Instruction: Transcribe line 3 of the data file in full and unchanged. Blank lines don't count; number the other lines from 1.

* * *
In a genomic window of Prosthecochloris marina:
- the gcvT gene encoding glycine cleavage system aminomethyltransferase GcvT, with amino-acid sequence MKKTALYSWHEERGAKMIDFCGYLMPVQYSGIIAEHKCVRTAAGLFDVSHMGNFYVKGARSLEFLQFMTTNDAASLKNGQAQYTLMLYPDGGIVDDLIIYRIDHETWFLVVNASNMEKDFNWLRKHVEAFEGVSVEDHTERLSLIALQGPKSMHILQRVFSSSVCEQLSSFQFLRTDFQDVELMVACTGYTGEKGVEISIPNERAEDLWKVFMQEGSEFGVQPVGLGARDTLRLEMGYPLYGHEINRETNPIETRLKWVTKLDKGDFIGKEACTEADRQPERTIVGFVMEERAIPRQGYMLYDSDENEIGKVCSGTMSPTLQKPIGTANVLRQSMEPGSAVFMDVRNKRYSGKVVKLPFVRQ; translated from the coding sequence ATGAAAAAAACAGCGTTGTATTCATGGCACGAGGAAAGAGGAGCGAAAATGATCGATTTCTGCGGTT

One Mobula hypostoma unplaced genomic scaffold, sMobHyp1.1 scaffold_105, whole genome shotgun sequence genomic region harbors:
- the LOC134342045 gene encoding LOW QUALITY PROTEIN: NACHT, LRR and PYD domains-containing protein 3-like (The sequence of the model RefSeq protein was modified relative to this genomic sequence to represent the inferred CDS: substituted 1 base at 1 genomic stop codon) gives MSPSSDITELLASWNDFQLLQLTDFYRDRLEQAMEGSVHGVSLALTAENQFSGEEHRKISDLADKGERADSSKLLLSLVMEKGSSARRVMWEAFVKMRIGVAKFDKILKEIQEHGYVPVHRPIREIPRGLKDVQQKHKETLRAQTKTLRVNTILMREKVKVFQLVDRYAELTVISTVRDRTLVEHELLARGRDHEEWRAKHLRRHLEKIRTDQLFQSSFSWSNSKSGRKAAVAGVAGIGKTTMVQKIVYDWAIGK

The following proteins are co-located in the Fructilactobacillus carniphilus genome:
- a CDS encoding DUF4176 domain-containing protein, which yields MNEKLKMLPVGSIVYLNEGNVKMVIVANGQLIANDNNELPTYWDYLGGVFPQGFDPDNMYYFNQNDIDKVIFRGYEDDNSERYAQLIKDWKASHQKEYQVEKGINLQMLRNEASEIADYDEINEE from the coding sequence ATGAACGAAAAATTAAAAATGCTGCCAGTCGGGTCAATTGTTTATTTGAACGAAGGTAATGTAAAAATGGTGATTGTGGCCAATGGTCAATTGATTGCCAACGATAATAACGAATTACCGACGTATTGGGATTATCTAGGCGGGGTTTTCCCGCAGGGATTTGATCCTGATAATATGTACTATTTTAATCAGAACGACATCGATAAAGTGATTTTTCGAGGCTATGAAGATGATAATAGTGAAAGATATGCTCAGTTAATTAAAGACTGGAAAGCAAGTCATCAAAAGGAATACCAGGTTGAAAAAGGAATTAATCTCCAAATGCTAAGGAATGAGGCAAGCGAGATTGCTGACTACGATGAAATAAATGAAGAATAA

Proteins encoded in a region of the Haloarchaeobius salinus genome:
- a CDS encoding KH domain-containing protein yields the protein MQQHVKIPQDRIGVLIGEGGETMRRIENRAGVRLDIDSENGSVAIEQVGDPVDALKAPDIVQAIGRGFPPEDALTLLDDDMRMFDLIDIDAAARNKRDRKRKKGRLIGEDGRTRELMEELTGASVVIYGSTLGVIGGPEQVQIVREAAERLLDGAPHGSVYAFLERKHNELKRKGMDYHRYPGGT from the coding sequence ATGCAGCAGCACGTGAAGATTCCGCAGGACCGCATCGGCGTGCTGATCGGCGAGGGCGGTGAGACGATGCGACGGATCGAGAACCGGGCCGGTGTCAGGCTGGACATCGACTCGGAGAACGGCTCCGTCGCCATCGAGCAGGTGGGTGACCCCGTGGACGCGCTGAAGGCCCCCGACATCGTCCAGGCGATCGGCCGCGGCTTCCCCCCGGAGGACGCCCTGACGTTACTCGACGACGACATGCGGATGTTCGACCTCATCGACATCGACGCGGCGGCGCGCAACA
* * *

One Mobula hypostoma unplaced genomic scaffold, sMobHyp1.1 scaffold_105, whole genome shotgun sequence genomic region harbors: